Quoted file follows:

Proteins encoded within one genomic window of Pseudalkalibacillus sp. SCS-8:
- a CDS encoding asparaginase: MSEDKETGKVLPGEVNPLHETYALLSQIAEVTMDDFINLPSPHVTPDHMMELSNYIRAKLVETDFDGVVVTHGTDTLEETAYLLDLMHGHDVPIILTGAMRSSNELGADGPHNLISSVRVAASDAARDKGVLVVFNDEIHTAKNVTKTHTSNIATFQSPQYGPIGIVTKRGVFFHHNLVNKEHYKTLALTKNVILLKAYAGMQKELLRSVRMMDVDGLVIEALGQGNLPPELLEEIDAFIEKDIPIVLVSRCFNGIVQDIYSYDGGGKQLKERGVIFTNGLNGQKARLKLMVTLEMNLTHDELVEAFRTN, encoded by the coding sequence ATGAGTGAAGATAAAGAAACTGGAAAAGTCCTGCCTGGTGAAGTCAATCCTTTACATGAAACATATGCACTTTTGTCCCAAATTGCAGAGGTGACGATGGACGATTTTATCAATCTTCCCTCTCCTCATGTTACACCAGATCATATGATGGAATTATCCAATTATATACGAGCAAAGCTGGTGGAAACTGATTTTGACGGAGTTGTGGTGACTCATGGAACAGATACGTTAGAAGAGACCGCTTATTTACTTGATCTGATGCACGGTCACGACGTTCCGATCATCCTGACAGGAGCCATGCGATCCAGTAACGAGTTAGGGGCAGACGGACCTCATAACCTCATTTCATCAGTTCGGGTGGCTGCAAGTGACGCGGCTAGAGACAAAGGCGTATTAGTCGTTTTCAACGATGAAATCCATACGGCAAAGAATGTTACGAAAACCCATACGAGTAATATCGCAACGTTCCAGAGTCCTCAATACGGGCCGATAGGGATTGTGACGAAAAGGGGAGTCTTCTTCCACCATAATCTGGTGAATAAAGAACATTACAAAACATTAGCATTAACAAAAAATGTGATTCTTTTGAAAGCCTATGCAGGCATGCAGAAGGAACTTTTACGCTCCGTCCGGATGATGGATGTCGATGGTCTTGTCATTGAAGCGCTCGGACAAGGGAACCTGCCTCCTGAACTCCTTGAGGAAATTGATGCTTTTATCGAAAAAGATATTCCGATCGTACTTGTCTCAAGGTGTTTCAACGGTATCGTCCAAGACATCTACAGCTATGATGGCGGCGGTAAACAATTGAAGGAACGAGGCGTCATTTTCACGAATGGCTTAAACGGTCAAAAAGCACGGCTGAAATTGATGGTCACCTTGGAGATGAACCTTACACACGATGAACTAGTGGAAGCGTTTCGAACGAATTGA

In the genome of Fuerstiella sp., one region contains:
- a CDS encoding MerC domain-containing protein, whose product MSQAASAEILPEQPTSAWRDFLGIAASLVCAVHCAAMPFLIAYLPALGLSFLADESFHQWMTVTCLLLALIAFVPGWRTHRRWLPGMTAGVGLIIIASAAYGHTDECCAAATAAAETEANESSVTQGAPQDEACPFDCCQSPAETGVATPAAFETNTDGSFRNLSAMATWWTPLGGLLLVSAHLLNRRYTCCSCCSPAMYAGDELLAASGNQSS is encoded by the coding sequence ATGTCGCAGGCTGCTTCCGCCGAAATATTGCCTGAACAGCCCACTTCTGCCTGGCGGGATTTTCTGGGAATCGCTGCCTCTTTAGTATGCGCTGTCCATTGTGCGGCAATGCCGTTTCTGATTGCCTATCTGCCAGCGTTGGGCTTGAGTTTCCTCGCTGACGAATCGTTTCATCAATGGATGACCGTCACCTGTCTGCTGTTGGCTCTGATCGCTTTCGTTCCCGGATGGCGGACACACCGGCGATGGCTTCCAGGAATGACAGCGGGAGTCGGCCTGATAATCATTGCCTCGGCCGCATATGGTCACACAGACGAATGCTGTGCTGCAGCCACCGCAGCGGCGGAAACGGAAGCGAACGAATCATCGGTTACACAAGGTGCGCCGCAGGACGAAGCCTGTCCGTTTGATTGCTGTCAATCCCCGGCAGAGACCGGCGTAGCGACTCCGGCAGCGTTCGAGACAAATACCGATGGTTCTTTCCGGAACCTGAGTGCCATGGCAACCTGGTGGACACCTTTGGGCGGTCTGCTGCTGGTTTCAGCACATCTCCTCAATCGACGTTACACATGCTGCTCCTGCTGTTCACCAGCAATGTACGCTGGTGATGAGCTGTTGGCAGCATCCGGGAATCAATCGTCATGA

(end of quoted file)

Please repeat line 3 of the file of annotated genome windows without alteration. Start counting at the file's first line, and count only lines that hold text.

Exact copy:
In the genome of Fuerstiella sp., one region contains: